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Research Spending & Results

Award Detail

Doing Business As Name:Dartmouth College
  • Zoe Courville
  • (603) 646-2230
  • Erich Osterberg
Award Date:09/14/2021
Estimated Total Award Amount: $ 966,896
Funds Obligated to Date: $ 966,896
  • FY 2021=$966,896
Start Date:09/15/2021
End Date:08/31/2025
Transaction Type:Grant
Awarding Agency Code:4900
Funding Agency Code:4900
CFDA Number:47.078
Primary Program Source:040100 NSF RESEARCH & RELATED ACTIVIT
Award Title or Description:Collaborative Research: A New Approach to Firn Evolution using the Taylor Dome Natural Laboratory
Federal Award ID Number:2024132
DUNS ID:041027822
Parent DUNS ID:041027822
Program:ANT Glaciology
Program Officer:
  • Paul Cutler
  • (703) 292-4961

Awardee Location

Awardee Cong. District:02

Primary Place of Performance

Organization Name:Dartmouth College
Cong. District:02

Abstract at Time of Award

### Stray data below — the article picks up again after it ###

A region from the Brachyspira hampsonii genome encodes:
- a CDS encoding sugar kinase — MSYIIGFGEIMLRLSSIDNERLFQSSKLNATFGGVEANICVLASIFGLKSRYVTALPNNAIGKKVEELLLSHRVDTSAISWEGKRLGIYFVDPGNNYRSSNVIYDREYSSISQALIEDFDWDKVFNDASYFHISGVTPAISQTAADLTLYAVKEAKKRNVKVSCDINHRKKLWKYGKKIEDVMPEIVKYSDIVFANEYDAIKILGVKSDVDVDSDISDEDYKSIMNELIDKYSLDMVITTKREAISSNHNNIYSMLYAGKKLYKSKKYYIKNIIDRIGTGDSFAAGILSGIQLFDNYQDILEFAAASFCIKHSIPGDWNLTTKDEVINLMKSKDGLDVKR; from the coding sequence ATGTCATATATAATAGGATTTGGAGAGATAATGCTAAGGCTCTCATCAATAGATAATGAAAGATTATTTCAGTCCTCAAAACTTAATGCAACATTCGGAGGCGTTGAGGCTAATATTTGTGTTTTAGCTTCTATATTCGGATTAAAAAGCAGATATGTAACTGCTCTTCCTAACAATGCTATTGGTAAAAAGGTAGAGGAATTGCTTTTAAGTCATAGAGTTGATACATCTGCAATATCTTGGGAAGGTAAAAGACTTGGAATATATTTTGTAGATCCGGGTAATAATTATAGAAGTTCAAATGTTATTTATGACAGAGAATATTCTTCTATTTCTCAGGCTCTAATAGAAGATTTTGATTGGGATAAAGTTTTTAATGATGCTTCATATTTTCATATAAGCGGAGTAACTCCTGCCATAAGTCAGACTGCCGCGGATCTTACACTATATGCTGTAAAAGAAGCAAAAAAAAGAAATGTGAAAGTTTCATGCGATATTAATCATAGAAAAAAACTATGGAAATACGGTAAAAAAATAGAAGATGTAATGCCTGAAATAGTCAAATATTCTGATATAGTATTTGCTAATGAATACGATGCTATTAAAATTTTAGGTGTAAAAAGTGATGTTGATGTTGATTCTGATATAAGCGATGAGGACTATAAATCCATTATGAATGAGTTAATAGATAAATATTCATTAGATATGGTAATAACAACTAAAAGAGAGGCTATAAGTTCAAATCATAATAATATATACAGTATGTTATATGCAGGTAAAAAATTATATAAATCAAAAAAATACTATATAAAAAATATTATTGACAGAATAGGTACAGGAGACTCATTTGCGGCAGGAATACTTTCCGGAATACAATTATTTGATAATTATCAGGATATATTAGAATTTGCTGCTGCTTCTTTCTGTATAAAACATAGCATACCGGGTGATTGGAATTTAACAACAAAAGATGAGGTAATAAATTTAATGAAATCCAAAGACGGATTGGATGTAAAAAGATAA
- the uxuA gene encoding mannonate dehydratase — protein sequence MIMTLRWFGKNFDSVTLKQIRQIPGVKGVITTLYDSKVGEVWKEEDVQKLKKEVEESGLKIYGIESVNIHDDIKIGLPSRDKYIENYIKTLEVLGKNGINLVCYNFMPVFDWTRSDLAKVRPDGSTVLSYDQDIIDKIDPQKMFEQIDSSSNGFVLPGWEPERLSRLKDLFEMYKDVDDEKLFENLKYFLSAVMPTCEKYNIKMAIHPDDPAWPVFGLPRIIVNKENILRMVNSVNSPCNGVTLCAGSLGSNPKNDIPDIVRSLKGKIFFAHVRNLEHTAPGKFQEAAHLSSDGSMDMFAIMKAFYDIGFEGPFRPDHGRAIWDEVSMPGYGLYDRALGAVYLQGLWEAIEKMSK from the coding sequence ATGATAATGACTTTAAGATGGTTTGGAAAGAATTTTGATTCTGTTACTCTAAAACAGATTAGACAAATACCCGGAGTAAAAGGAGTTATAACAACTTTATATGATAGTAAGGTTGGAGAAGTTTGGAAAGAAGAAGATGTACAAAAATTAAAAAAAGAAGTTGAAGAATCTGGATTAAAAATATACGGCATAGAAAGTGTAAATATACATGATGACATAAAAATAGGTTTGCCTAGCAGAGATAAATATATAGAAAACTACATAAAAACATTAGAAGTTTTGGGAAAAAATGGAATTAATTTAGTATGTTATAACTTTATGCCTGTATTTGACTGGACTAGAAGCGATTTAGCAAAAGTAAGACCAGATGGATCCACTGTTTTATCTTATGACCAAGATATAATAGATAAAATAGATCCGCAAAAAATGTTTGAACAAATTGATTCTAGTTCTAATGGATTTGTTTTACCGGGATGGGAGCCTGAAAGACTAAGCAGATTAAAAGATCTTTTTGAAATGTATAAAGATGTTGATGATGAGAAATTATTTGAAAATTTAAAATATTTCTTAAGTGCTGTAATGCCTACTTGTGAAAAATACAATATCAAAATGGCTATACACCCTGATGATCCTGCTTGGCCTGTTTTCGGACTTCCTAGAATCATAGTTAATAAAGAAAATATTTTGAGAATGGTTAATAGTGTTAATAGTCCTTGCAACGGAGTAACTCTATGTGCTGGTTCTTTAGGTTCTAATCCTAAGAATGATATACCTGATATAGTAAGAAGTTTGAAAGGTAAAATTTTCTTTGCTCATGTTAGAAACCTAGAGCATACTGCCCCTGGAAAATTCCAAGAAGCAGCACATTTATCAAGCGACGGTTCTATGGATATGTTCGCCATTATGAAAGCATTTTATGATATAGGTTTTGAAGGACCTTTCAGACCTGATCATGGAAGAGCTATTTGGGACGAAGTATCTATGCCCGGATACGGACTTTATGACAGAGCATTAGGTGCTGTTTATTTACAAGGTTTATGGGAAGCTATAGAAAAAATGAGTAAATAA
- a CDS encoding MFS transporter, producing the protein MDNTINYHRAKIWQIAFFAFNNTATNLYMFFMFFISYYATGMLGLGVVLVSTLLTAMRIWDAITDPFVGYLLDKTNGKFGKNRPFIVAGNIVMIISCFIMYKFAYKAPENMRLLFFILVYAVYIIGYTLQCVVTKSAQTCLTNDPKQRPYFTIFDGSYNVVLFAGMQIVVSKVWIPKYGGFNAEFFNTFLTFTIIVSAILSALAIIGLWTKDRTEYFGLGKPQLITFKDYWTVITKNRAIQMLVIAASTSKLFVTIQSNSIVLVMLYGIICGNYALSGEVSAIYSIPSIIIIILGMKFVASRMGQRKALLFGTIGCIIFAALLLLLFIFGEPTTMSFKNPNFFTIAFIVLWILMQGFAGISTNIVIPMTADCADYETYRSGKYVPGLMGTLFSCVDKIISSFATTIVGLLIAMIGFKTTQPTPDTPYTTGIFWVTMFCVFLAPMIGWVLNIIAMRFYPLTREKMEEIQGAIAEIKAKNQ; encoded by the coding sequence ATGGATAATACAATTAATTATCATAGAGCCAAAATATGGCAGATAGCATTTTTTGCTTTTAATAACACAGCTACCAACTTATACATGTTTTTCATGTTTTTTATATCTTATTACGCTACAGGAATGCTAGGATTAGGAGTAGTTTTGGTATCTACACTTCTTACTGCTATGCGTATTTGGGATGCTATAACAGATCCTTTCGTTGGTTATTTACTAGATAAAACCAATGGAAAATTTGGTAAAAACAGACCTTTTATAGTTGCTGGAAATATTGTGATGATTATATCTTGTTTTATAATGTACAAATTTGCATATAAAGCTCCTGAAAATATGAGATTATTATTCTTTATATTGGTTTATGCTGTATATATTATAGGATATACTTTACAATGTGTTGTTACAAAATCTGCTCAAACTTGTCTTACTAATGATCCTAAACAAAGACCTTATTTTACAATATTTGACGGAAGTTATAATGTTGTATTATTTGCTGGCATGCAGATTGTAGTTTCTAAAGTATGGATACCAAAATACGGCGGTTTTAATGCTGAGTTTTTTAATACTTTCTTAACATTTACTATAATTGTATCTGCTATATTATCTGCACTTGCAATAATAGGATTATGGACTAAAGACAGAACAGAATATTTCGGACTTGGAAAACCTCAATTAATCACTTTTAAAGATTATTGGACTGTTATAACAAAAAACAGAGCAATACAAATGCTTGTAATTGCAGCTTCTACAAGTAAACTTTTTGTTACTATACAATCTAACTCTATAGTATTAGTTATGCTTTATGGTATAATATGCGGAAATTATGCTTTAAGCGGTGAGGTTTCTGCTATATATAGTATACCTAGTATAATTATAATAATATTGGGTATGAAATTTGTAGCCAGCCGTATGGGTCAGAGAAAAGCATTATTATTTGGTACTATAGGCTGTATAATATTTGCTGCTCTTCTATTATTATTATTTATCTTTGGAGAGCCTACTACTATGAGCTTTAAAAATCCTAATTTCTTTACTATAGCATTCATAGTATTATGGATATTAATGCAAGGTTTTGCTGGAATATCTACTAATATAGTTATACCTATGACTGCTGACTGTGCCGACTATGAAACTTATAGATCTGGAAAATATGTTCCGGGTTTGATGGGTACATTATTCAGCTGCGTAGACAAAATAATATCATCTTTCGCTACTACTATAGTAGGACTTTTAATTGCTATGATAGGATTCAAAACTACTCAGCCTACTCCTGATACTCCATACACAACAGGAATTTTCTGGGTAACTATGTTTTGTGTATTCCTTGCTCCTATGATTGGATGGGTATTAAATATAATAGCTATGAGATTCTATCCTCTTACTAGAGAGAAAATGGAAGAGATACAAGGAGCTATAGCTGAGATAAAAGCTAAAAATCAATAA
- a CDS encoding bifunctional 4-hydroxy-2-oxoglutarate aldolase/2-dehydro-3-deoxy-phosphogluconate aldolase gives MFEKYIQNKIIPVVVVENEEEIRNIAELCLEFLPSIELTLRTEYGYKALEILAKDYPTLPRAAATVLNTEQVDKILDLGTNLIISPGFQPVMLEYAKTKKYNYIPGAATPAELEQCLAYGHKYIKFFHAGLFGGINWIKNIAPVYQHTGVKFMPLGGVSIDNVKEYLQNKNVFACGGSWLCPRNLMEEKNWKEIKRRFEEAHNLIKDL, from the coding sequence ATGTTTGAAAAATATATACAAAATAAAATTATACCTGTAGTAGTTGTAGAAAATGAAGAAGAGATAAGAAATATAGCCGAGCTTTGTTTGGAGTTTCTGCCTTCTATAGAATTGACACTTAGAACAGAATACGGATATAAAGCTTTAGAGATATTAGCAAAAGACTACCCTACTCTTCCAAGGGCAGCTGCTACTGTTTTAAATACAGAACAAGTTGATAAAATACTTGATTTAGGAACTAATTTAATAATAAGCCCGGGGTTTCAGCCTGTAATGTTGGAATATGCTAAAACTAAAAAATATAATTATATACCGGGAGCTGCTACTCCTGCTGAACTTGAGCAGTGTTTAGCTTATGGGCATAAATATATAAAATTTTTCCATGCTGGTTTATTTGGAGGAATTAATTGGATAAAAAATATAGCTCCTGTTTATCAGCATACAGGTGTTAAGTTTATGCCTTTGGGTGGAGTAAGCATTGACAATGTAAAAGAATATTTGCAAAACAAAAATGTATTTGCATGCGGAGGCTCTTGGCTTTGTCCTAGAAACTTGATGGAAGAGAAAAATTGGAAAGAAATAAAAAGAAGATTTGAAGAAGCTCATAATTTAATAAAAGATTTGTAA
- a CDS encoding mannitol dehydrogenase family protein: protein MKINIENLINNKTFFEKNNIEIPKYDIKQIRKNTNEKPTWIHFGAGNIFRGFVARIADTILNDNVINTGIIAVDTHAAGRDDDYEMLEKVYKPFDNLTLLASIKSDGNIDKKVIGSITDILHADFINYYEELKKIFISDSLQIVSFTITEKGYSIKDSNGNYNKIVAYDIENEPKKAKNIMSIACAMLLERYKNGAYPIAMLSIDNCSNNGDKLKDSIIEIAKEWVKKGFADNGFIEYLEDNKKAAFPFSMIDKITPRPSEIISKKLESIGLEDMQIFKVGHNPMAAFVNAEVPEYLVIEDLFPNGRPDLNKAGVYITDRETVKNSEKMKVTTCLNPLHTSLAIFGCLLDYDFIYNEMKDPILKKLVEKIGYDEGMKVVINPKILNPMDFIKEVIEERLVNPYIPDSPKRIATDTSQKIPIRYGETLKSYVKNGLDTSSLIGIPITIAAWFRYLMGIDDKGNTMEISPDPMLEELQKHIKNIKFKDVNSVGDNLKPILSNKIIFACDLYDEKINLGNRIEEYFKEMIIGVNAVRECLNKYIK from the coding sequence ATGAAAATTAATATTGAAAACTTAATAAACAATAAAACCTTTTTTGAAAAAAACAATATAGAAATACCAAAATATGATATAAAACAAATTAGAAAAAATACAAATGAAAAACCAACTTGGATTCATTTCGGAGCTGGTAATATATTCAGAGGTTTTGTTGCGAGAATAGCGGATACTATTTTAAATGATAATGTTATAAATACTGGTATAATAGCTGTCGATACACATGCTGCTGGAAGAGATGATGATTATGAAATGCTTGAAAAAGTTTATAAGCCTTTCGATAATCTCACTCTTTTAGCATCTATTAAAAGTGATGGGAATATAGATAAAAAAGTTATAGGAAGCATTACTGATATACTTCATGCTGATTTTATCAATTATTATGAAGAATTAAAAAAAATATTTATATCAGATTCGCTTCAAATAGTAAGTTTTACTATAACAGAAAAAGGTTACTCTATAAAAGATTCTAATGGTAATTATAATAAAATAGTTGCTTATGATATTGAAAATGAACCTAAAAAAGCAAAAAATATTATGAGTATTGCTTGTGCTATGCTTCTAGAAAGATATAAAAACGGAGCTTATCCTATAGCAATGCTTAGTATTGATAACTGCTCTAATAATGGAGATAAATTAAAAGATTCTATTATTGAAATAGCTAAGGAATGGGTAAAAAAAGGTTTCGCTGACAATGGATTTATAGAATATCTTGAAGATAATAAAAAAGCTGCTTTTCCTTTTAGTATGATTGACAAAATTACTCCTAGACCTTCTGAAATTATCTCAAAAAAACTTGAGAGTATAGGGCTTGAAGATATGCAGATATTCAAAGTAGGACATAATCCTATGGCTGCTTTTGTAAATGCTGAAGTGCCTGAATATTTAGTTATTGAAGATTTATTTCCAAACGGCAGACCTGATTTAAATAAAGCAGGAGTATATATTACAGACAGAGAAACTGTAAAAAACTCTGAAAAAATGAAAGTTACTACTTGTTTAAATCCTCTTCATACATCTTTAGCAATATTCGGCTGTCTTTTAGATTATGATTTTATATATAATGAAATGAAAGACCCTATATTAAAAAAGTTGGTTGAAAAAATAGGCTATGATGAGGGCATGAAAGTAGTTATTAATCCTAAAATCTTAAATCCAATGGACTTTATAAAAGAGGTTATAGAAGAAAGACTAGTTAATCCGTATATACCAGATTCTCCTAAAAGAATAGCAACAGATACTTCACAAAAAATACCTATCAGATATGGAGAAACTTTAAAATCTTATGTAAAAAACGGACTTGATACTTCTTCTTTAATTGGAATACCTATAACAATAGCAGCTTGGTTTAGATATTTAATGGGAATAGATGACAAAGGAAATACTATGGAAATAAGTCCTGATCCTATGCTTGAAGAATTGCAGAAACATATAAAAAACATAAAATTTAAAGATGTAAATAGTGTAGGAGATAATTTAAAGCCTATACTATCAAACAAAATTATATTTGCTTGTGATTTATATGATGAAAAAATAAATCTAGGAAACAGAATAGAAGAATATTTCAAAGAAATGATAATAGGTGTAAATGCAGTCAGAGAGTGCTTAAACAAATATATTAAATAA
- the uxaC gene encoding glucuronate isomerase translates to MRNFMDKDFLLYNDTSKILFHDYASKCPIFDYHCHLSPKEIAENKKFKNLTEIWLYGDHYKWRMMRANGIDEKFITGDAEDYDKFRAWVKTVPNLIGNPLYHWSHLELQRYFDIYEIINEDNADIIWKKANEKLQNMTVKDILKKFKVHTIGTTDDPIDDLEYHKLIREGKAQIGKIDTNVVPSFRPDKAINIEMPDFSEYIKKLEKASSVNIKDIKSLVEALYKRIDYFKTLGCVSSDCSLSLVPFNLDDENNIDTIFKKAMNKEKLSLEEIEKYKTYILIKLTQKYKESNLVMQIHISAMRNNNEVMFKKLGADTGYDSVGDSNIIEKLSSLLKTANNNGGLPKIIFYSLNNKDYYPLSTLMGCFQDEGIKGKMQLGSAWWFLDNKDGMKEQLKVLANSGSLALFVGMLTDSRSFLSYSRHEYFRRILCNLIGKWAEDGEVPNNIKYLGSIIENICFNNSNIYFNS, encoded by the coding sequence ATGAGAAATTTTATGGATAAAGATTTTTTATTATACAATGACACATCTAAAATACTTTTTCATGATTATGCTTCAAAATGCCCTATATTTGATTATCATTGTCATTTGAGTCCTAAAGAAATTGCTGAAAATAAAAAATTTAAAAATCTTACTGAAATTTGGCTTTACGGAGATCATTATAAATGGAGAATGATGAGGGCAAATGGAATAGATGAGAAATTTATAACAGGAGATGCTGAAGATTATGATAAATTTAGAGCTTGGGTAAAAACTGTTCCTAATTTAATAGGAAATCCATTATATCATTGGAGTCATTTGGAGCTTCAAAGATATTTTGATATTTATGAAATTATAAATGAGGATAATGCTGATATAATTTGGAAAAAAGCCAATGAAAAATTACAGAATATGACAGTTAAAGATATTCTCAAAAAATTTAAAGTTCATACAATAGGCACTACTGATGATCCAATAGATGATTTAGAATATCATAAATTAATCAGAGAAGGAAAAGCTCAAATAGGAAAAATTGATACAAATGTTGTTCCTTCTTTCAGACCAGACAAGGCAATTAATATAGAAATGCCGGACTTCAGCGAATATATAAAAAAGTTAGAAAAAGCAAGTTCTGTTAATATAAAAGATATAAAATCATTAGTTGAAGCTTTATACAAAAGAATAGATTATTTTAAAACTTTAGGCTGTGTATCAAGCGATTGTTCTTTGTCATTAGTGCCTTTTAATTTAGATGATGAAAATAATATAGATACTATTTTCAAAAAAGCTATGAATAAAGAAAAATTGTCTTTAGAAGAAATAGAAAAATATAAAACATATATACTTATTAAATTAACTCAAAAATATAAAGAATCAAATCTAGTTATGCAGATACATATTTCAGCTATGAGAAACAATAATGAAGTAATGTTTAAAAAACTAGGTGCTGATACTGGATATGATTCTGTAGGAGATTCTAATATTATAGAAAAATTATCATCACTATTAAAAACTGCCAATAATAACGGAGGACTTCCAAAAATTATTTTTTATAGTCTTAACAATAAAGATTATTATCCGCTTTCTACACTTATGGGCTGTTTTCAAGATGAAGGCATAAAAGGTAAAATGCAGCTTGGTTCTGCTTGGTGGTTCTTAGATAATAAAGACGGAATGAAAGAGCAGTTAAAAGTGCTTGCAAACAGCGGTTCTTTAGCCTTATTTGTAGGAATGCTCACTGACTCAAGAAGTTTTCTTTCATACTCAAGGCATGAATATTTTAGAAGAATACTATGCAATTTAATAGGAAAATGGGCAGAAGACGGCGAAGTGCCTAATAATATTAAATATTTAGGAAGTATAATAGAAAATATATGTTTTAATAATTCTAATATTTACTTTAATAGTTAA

The transformation of snow into firn and then glacial ice is a fundamental process in glaciology. Understanding it is critical for many applications including the conversion of satellite altimetry measurements into ice-sheet mass changes—a key measure of glacier response to climate change. Better process understanding is also critical for determining the difference in the age of ice and the gas trapped within it. This difference complicates the age-dating of ice cores. Despite its importance, the transformation of snow into firn and then ice is still poorly understood and current predictive models have limited applicability. This project aims to develop a physically based firn-compaction model for the glaciological community. The team will take the first steps toward this goal through a set of field and laboratory experiments combined with model developments. The fieldwork will be at Taylor Dome in Antarctica. This project will introduce a new combination of firn datasets designed to lead to the development of next-generation, physics-based firn models. Advances in ice-core science and satellite altimetry demand firn models that can reliably simulate firn evolution in a range of climatic conditions, in a changing climate, and on long- and short-time scales. Current firn-compaction models are largely based on a steady-state assumption and tuned to particular geographical locations. Advancing beyond these models requires (1) measuring current firn-compaction rates (2) measuring grain-scale microstructures that play a crucial role in firn compaction, and (3) quantifying processes driving evolution of those microstructures. To decouple firn’s sensitivities to accumulation and temperature, the team will measure in situ strain rates by two independent methods and observe trends in microstructure in cores from sites spanning the accumulation gradient at Taylor Dome, while maintaining the same average temperature. The team will assess the ability of phase-sensitive radar to remotely measure firn-compaction rates, potentially simplifying future in situ measurements. This work will create a roadmap for collecting future microstructural data spanning key areas of temperature-accumulation space and simplify future collaborations through the availability of an open-source Community Firn Model. This award reflects NSF's statutory mission and has been deemed worthy of support through evaluation using the Foundation's intellectual merit and broader impacts review criteria.

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